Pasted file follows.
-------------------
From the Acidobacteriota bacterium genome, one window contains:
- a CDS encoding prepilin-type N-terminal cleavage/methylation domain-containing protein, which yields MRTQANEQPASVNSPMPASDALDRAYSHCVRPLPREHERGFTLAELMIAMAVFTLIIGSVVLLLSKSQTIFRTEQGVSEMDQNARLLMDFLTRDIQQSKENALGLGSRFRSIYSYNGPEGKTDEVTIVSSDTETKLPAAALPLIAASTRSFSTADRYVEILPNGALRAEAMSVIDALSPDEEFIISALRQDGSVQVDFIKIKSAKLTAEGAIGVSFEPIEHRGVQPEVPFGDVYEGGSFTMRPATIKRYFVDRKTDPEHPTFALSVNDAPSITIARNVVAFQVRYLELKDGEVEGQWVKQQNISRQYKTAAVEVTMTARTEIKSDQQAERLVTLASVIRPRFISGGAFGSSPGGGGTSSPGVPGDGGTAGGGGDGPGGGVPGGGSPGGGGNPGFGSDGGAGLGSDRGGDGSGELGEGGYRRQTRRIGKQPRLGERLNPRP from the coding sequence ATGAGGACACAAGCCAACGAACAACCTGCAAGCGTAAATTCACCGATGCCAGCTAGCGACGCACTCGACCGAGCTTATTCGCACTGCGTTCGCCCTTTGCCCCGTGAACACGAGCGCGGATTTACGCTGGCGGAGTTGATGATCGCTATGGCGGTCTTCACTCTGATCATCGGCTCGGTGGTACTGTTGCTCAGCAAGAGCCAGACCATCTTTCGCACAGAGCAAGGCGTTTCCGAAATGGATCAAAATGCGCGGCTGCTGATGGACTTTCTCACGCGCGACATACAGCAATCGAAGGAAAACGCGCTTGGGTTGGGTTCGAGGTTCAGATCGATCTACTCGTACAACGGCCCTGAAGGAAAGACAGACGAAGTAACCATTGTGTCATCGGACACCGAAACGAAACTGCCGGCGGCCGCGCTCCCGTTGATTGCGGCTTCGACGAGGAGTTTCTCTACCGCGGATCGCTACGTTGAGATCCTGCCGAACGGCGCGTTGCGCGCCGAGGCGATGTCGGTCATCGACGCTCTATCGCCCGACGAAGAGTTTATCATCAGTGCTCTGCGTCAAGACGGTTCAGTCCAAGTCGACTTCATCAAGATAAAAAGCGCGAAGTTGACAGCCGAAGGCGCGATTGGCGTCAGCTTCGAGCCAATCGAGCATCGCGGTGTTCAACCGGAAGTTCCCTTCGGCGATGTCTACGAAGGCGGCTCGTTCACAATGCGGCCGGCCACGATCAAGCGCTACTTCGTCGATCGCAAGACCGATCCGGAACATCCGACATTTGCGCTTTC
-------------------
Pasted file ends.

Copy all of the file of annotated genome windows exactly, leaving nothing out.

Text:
From the Acidobacteriota bacterium genome, one window contains:
- a CDS encoding prepilin-type N-terminal cleavage/methylation domain-containing protein, which yields MRTQANEQPASVNSPMPASDALDRAYSHCVRPLPREHERGFTLAELMIAMAVFTLIIGSVVLLLSKSQTIFRTEQGVSEMDQNARLLMDFLTRDIQQSKENALGLGSRFRSIYSYNGPEGKTDEVTIVSSDTETKLPAAALPLIAASTRSFSTADRYVEILPNGALRAEAMSVIDALSPDEEFIISALRQDGSVQVDFIKIKSAKLTAEGAIGVSFEPIEHRGVQPEVPFGDVYEGGSFTMRPATIKRYFVDRKTDPEHPTFALSVNDAPSITIARNVVAFQVRYLELKDGEVEGQWVKQQNISRQYKTAAVEVTMTARTEIKSDQQAERLVTLASVIRPRFISGGAFGSSPGGGGTSSPGVPGDGGTAGGGGDGPGGGVPGGGSPGGGGNPGFGSDGGAGLGSDRGGDGSGELGEGGYRRQTRRIGKQPRLGERLNPRP from the coding sequence ATGAGGACACAAGCCAACGAACAACCTGCAAGCGTAAATTCACCGATGCCAGCTAGCGACGCACTCGACCGAGCTTATTCGCACTGCGTTCGCCCTTTGCCCCGTGAACACGAGCGCGGATTTACGCTGGCGGAGTTGATGATCGCTATGGCGGTCTTCACTCTGATCATCGGCTCGGTGGTACTGTTGCTCAGCAAGAGCCAGACCATCTTTCGCACAGAGCAAGGCGTTTCCGAAATGGATCAAAATGCGCGGCTGCTGATGGACTTTCTCACGCGCGACATACAGCAATCGAAGGAAAACGCGCTTGGGTTGGGTTCGAGGTTCAGATCGATCTACTCGTACAACGGCCCTGAAGGAAAGACAGACGAAGTAACCATTGTGTCATCGGACACCGAAACGAAACTGCCGGCGGCCGCGCTCCCGTTGATTGCGGCTTCGACGAGGAGTTTCTCTACCGCGGATCGCTACGTTGAGATCCTGCCGAACGGCGCGTTGCGCGCCGAGGCGATGTCGGTCATCGACGCTCTATCGCCCGACGAAGAGTTTATCATCAGTGCTCTGCGTCAAGACGGTTCAGTCCAAGTCGACTTCATCAAGATAAAAAGCGCGAAGTTGACAGCCGAAGGCGCGATTGGCGTCAGCTTCGAGCCAATCGAGCATCGCGGTGTTCAACCGGAAGTTCCCTTCGGCGATGTCTACGAAGGCGGCTCGTTCACAATGCGGCCGGCCACGATCAAGCGCTACTTCGTCGATCGCAAGACCGATCCGGAACATCCGACATTTGCGCTTTC